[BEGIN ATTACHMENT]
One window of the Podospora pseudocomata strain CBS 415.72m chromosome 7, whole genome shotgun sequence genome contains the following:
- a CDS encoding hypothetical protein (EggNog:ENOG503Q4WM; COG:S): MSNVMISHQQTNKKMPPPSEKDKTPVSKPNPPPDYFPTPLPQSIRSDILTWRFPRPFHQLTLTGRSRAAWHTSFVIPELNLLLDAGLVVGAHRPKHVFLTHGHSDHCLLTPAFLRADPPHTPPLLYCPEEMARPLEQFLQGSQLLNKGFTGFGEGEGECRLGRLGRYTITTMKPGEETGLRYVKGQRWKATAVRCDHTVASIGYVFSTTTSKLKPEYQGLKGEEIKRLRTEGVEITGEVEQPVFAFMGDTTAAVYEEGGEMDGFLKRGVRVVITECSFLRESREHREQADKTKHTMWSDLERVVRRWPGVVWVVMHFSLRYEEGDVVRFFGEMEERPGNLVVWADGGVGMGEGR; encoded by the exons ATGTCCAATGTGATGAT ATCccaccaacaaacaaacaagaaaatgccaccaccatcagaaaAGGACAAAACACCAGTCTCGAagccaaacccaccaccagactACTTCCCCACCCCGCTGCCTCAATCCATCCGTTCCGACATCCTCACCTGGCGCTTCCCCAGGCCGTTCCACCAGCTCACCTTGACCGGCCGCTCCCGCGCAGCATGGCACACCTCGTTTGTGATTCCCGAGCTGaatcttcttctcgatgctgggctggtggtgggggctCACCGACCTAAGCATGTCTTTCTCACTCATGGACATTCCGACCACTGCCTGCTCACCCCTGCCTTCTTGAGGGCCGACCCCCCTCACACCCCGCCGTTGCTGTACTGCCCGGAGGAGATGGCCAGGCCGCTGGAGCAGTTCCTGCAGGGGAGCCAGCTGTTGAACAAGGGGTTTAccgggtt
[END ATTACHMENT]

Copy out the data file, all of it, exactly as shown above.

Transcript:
One window of the Podospora pseudocomata strain CBS 415.72m chromosome 7, whole genome shotgun sequence genome contains the following:
- a CDS encoding hypothetical protein (EggNog:ENOG503Q4WM; COG:S): MSNVMISHQQTNKKMPPPSEKDKTPVSKPNPPPDYFPTPLPQSIRSDILTWRFPRPFHQLTLTGRSRAAWHTSFVIPELNLLLDAGLVVGAHRPKHVFLTHGHSDHCLLTPAFLRADPPHTPPLLYCPEEMARPLEQFLQGSQLLNKGFTGFGEGEGECRLGRLGRYTITTMKPGEETGLRYVKGQRWKATAVRCDHTVASIGYVFSTTTSKLKPEYQGLKGEEIKRLRTEGVEITGEVEQPVFAFMGDTTAAVYEEGGEMDGFLKRGVRVVITECSFLRESREHREQADKTKHTMWSDLERVVRRWPGVVWVVMHFSLRYEEGDVVRFFGEMEERPGNLVVWADGGVGMGEGR; encoded by the exons ATGTCCAATGTGATGAT ATCccaccaacaaacaaacaagaaaatgccaccaccatcagaaaAGGACAAAACACCAGTCTCGAagccaaacccaccaccagactACTTCCCCACCCCGCTGCCTCAATCCATCCGTTCCGACATCCTCACCTGGCGCTTCCCCAGGCCGTTCCACCAGCTCACCTTGACCGGCCGCTCCCGCGCAGCATGGCACACCTCGTTTGTGATTCCCGAGCTGaatcttcttctcgatgctgggctggtggtgggggctCACCGACCTAAGCATGTCTTTCTCACTCATGGACATTCCGACCACTGCCTGCTCACCCCTGCCTTCTTGAGGGCCGACCCCCCTCACACCCCGCCGTTGCTGTACTGCCCGGAGGAGATGGCCAGGCCGCTGGAGCAGTTCCTGCAGGGGAGCCAGCTGTTGAACAAGGGGTTTAccgggtt